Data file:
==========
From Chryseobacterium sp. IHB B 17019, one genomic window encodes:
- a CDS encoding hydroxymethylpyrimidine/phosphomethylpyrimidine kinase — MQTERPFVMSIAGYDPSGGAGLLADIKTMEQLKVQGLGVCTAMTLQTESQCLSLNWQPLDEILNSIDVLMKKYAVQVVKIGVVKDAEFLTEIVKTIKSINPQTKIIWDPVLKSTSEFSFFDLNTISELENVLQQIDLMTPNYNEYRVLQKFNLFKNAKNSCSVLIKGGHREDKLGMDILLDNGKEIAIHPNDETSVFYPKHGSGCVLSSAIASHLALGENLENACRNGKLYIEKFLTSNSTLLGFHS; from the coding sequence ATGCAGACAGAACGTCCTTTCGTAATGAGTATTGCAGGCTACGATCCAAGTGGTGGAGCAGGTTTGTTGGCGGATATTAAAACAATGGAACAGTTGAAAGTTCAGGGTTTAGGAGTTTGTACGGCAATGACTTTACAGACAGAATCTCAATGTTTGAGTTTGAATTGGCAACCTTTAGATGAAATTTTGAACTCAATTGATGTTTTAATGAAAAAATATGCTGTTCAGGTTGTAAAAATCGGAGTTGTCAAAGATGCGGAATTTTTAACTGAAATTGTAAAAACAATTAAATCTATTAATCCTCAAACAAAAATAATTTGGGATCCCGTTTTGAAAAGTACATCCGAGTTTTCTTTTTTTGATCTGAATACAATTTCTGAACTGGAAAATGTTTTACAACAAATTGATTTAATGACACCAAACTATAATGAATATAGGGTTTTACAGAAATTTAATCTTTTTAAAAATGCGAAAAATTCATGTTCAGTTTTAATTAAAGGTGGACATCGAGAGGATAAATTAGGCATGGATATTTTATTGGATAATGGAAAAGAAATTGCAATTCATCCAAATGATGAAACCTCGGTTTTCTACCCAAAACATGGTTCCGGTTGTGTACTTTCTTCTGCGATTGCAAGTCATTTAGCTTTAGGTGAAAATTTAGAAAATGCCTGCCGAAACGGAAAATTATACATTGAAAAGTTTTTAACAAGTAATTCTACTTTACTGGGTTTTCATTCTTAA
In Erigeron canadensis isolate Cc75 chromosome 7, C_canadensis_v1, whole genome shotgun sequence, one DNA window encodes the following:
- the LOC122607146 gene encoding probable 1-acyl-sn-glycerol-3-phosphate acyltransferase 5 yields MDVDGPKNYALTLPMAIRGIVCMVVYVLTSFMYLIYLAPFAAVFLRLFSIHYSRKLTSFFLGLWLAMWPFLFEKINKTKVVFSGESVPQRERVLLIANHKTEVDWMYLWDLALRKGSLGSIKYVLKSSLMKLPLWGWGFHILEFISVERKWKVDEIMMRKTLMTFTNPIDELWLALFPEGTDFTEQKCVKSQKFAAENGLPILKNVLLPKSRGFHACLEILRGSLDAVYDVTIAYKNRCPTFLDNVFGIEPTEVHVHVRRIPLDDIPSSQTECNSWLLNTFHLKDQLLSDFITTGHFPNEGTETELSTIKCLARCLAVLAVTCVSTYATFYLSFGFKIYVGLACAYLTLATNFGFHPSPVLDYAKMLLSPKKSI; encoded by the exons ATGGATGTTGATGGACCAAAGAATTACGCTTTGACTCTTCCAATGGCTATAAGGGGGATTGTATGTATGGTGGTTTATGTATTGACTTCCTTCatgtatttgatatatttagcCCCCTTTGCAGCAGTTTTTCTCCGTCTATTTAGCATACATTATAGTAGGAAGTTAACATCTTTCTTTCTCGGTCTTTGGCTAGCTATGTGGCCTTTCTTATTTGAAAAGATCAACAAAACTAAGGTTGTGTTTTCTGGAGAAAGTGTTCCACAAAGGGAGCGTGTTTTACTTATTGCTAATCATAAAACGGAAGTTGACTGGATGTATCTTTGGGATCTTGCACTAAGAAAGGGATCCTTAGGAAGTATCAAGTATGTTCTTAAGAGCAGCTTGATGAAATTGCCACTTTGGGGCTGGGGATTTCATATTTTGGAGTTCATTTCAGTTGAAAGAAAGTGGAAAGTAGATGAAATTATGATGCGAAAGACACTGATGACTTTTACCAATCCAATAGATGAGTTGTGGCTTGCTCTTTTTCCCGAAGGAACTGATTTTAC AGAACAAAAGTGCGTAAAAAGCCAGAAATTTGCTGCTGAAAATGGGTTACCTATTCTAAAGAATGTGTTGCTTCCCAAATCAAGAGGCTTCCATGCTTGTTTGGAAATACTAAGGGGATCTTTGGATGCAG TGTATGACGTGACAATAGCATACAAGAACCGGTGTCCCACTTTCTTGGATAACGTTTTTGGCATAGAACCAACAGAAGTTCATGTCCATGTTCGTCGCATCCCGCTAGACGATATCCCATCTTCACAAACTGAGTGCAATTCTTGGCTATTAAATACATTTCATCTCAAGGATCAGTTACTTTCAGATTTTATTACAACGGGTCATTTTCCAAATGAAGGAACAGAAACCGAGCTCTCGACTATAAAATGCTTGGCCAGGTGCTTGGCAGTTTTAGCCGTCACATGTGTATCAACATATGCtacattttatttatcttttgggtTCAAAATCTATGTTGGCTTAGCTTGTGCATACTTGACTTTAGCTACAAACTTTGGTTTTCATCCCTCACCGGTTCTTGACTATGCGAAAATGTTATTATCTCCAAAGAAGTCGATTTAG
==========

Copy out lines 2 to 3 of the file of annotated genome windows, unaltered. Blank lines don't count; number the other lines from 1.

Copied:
- a CDS encoding hydroxymethylpyrimidine/phosphomethylpyrimidine kinase — MQTERPFVMSIAGYDPSGGAGLLADIKTMEQLKVQGLGVCTAMTLQTESQCLSLNWQPLDEILNSIDVLMKKYAVQVVKIGVVKDAEFLTEIVKTIKSINPQTKIIWDPVLKSTSEFSFFDLNTISELENVLQQIDLMTPNYNEYRVLQKFNLFKNAKNSCSVLIKGGHREDKLGMDILLDNGKEIAIHPNDETSVFYPKHGSGCVLSSAIASHLALGENLENACRNGKLYIEKFLTSNSTLLGFHS; from the coding sequence ATGCAGACAGAACGTCCTTTCGTAATGAGTATTGCAGGCTACGATCCAAGTGGTGGAGCAGGTTTGTTGGCGGATATTAAAACAATGGAACAGTTGAAAGTTCAGGGTTTAGGAGTTTGTACGGCAATGACTTTACAGACAGAATCTCAATGTTTGAGTTTGAATTGGCAACCTTTAGATGAAATTTTGAACTCAATTGATGTTTTAATGAAAAAATATGCTGTTCAGGTTGTAAAAATCGGAGTTGTCAAAGATGCGGAATTTTTAACTGAAATTGTAAAAACAATTAAATCTATTAATCCTCAAACAAAAATAATTTGGGATCCCGTTTTGAAAAGTACATCCGAGTTTTCTTTTTTTGATCTGAATACAATTTCTGAACTGGAAAATGTTTTACAACAAATTGATTTAATGACACCAAACTATAATGAATATAGGGTTTTACAGAAATTTAATCTTTTTAAAAATGCGAAAAATTCATGTTCAGTTTTAATTAAAGGTGGACATCGAGAGGATAAATTAGGCATGGATATTTTATTGGATAATGGAAAAGAAATTGCAATTCATCCAAATGATGAAACCTCGGTTTTCTACCCAAAACATGGTTCCGGTTGTGTACTTTCTTCTGCGATTGCAAGTCATTTAGCTTTAGGTGAAAATTTAGAAAATGCCTGCCGAAACGGAAAATTATACATTGAAAAGTTTTTAACAAGTAATTCTACTTTACTGGGTTTTCATTCTTAA
In Erigeron canadensis isolate Cc75 chromosome 7, C_canadensis_v1, whole genome shotgun sequence, one DNA window encodes the following: